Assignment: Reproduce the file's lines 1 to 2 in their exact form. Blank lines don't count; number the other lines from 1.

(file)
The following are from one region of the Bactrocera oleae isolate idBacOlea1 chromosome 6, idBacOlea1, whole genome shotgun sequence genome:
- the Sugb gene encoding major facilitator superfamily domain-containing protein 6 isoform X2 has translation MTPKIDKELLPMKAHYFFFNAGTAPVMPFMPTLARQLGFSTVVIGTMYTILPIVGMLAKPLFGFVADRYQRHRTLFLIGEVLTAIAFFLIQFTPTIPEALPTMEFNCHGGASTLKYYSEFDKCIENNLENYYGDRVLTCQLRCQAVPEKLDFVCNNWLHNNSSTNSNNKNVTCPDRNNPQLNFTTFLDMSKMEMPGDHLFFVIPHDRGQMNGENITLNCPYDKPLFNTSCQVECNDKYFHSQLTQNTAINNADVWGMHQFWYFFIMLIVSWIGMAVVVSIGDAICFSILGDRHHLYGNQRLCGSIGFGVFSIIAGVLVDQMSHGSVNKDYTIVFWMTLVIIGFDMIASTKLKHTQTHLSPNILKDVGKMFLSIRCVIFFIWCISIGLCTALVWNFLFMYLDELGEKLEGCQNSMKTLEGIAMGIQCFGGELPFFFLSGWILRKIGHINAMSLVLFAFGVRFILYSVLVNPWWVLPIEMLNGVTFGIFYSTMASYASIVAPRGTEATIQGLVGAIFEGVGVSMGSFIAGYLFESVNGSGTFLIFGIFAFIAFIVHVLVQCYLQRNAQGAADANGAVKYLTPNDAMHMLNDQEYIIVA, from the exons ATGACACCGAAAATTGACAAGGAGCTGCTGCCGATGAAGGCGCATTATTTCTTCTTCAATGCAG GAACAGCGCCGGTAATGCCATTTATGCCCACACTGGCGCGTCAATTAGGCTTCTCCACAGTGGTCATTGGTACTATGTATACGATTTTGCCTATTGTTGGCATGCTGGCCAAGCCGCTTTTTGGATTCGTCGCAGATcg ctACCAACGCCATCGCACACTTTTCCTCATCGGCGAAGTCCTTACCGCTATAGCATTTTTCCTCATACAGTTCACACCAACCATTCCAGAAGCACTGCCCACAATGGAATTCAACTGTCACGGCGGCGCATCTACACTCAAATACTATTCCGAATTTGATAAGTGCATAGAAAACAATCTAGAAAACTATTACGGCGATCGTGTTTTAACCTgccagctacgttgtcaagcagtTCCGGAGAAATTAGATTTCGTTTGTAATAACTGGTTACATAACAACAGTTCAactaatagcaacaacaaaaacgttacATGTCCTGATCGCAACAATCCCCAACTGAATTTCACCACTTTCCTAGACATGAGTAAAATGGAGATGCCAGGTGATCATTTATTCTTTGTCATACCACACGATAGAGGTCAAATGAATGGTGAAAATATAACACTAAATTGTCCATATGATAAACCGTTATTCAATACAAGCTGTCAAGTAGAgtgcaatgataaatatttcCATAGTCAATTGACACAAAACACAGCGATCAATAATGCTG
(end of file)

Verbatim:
The following are from one region of the Bactrocera oleae isolate idBacOlea1 chromosome 6, idBacOlea1, whole genome shotgun sequence genome:
- the Sugb gene encoding major facilitator superfamily domain-containing protein 6 isoform X2 has translation MTPKIDKELLPMKAHYFFFNAGTAPVMPFMPTLARQLGFSTVVIGTMYTILPIVGMLAKPLFGFVADRYQRHRTLFLIGEVLTAIAFFLIQFTPTIPEALPTMEFNCHGGASTLKYYSEFDKCIENNLENYYGDRVLTCQLRCQAVPEKLDFVCNNWLHNNSSTNSNNKNVTCPDRNNPQLNFTTFLDMSKMEMPGDHLFFVIPHDRGQMNGENITLNCPYDKPLFNTSCQVECNDKYFHSQLTQNTAINNADVWGMHQFWYFFIMLIVSWIGMAVVVSIGDAICFSILGDRHHLYGNQRLCGSIGFGVFSIIAGVLVDQMSHGSVNKDYTIVFWMTLVIIGFDMIASTKLKHTQTHLSPNILKDVGKMFLSIRCVIFFIWCISIGLCTALVWNFLFMYLDELGEKLEGCQNSMKTLEGIAMGIQCFGGELPFFFLSGWILRKIGHINAMSLVLFAFGVRFILYSVLVNPWWVLPIEMLNGVTFGIFYSTMASYASIVAPRGTEATIQGLVGAIFEGVGVSMGSFIAGYLFESVNGSGTFLIFGIFAFIAFIVHVLVQCYLQRNAQGAADANGAVKYLTPNDAMHMLNDQEYIIVA, from the exons ATGACACCGAAAATTGACAAGGAGCTGCTGCCGATGAAGGCGCATTATTTCTTCTTCAATGCAG GAACAGCGCCGGTAATGCCATTTATGCCCACACTGGCGCGTCAATTAGGCTTCTCCACAGTGGTCATTGGTACTATGTATACGATTTTGCCTATTGTTGGCATGCTGGCCAAGCCGCTTTTTGGATTCGTCGCAGATcg ctACCAACGCCATCGCACACTTTTCCTCATCGGCGAAGTCCTTACCGCTATAGCATTTTTCCTCATACAGTTCACACCAACCATTCCAGAAGCACTGCCCACAATGGAATTCAACTGTCACGGCGGCGCATCTACACTCAAATACTATTCCGAATTTGATAAGTGCATAGAAAACAATCTAGAAAACTATTACGGCGATCGTGTTTTAACCTgccagctacgttgtcaagcagtTCCGGAGAAATTAGATTTCGTTTGTAATAACTGGTTACATAACAACAGTTCAactaatagcaacaacaaaaacgttacATGTCCTGATCGCAACAATCCCCAACTGAATTTCACCACTTTCCTAGACATGAGTAAAATGGAGATGCCAGGTGATCATTTATTCTTTGTCATACCACACGATAGAGGTCAAATGAATGGTGAAAATATAACACTAAATTGTCCATATGATAAACCGTTATTCAATACAAGCTGTCAAGTAGAgtgcaatgataaatatttcCATAGTCAATTGACACAAAACACAGCGATCAATAATGCTG